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When installing and configuring a WebSphere Data Interchange environment, we need to make a distinction between a development environment and a runtime environment. In the development environment, users will create maps and profiles. The runtime environment is the environment where the translation and distribution of EDI messages will occur. The runtime platform may be different from the development environment platform.
The development environment consists of the WebSphere Data Interchange Client on a number of Windows machines and a DB2 database accessed via ODBC, as shown in Figure 15-5. The database itself can be local or remote. It can even be on a non-Windows platform, such as AIX.
Figure 15-5: WebSphere Data Interchange development environment
Development machines that need access to the WebSphere Data Interchange database will need the DB2 Connect™ product to be able to connect to the database.
The WebSphere Data Interchange Client environment is also used to configure several aspects of the runtime environment that are not directly related to building maps. Settings such as partner profiles, queue profiles, and locations and names of files are all set via the WebSphere Data Interchange Client. This functionality of the client might have an impact on an installation and how database access and security is configured.
Given the possibilities for using the WebSphere Data Interchange Client, the installation and configuration of a WebSphere Data Interchange development environment will involve configuration work at the database level and possibly at the WebSphere MQ level.
The runtime environment for a WebSphere Data Interchange solution can be quite broad, with many complex interactions between WebSphere Data Interchange itself and other applications, as shown in Figure 15-6 on page 326. But in general, WebSphere Data Interchange operates in two modes:
Launching the WDIAdapter program
Figure 15-6: WebSphere Data Interchange runtime environment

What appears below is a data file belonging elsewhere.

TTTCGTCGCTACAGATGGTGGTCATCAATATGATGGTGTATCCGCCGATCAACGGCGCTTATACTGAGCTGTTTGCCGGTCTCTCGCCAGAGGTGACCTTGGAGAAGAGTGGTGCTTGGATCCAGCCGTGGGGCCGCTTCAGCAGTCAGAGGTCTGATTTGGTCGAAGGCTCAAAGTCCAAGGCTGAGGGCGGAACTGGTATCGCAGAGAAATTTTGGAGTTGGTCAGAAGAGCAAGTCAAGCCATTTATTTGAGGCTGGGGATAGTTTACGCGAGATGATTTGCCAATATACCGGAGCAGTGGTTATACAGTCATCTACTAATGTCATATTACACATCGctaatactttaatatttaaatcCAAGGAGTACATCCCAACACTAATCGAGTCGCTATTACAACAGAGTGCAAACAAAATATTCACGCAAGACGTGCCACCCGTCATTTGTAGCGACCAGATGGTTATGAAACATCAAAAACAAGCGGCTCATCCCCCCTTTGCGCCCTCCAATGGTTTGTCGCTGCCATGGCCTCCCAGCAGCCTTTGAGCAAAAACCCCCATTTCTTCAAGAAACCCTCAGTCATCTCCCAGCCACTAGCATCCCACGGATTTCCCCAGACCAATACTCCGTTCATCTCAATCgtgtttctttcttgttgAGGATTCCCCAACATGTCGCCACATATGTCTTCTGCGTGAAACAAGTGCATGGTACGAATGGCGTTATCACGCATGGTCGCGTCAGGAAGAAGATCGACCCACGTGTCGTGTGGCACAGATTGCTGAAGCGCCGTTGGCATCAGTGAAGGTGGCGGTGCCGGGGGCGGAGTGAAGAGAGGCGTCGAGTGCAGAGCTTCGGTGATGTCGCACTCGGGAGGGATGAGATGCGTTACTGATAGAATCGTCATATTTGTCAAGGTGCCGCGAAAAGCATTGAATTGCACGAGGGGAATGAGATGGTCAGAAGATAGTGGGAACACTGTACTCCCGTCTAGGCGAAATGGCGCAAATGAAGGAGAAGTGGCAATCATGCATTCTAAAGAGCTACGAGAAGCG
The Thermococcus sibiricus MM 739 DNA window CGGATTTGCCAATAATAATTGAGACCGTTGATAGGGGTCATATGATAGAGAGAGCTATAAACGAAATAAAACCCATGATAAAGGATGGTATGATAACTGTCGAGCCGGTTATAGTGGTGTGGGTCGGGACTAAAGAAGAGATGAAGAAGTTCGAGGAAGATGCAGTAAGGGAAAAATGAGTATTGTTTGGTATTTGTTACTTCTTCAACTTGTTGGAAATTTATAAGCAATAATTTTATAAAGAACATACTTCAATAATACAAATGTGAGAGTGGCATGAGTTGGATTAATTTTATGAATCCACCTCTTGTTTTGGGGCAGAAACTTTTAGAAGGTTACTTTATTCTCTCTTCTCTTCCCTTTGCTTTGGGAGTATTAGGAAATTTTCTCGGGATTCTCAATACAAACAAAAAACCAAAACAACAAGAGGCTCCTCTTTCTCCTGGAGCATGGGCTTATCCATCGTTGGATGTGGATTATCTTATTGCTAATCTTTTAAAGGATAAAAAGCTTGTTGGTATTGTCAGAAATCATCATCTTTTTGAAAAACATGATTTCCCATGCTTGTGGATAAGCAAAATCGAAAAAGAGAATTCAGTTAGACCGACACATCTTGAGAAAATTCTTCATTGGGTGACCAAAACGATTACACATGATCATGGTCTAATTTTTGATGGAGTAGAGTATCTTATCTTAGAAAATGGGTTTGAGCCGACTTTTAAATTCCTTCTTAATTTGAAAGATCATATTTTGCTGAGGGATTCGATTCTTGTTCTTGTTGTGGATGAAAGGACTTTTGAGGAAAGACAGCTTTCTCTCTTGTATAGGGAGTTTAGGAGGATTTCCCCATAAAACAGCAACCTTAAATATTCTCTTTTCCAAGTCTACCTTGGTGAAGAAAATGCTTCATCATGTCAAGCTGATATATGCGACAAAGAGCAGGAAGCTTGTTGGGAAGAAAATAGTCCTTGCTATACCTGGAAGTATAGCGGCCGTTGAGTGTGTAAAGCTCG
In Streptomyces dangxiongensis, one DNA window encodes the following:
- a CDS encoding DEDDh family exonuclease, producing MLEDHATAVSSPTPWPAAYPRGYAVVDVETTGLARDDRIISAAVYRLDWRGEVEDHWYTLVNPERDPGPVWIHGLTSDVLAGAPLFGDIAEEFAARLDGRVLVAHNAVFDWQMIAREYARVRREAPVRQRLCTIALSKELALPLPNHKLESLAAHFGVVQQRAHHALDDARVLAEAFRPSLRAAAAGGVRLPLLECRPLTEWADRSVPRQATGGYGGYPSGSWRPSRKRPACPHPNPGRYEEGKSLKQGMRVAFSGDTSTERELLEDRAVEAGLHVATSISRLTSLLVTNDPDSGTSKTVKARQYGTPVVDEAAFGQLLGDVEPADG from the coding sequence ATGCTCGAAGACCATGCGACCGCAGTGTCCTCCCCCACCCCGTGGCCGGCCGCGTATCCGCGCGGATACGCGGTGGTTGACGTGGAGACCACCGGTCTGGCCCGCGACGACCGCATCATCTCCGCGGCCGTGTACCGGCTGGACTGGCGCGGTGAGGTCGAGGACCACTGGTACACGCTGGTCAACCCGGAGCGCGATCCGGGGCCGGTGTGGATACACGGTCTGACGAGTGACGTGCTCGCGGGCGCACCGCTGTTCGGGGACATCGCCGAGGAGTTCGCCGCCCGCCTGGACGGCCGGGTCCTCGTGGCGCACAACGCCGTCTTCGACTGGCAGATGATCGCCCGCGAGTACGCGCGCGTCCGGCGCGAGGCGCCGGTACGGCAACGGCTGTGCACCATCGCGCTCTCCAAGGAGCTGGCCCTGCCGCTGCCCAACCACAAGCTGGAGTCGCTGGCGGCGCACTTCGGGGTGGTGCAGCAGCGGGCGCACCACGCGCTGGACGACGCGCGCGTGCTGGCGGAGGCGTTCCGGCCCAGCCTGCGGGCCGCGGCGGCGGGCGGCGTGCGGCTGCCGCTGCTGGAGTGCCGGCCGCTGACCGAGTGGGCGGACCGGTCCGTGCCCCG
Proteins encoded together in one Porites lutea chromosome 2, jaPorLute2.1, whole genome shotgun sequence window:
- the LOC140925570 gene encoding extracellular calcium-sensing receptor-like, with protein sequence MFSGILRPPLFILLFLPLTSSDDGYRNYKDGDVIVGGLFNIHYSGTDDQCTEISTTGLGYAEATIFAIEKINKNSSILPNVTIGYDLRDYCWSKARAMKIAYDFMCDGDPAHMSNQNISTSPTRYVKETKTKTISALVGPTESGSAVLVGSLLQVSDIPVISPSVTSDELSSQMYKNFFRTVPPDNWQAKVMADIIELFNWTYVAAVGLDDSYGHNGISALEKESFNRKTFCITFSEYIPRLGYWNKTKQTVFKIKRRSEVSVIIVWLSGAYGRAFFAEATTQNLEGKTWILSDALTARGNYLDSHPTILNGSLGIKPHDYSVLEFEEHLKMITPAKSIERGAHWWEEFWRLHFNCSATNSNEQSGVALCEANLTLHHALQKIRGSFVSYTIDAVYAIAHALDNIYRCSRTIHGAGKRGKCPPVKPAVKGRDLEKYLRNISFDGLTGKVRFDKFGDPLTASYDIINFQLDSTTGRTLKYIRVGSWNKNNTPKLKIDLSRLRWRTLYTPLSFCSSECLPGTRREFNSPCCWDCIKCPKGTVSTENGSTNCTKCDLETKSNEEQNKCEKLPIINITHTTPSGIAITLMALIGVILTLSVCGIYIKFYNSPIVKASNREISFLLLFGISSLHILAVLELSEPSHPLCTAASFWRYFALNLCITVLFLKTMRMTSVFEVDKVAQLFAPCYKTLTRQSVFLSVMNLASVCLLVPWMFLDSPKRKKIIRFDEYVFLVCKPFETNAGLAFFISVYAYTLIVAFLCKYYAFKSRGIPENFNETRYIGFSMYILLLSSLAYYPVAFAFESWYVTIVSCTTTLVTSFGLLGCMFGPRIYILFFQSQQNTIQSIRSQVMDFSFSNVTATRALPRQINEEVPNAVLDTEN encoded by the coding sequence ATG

In batch mode, an automation product launches the ediservr program. This program receives instructions from a command file that contains so-called PERFORM and other commands. The WebSphere Data Interchange Server will then execute these commands, which will usually result in sending, receiving, and translating a number of EDI documents that are ready to process. One reason for doing this in a batch mode is to save costs. Combining several EDI documents into a single EDI transmission document is often cheaper than sending each individual document separately.
When EDI documents are being sent over the Internet, there is no reason to delay transmission. Communication costs for the Internet are normally not measured on a transaction basis. Therefore, a company that uses an Internet connection for EDI communication wants to send EDI documents as soon as they become available. In this situation, the second method of using WebSphere Data Interchange is launching the WDIAdapter program. This program is designed to be started by WebSphere MQ's trigger monitor. As shown in Figure 15-6, when a message arrives in queue from enterprise applications, the trigger monitor will start the WDIAdapter program, which will translate it according to the definitions in the WebSphere Data Interchange database. The translated message is then written on another queue for transmission by an Internet gateway product, such as iSoft or CrossWorldsTPI, or by WebSphere MQ itself.
Given the possible scenarios in a runtime environment, the configuration and installation of the WebSphere Data Interchange Server will usually include database tasks as well as WebSphere MQ tasks.
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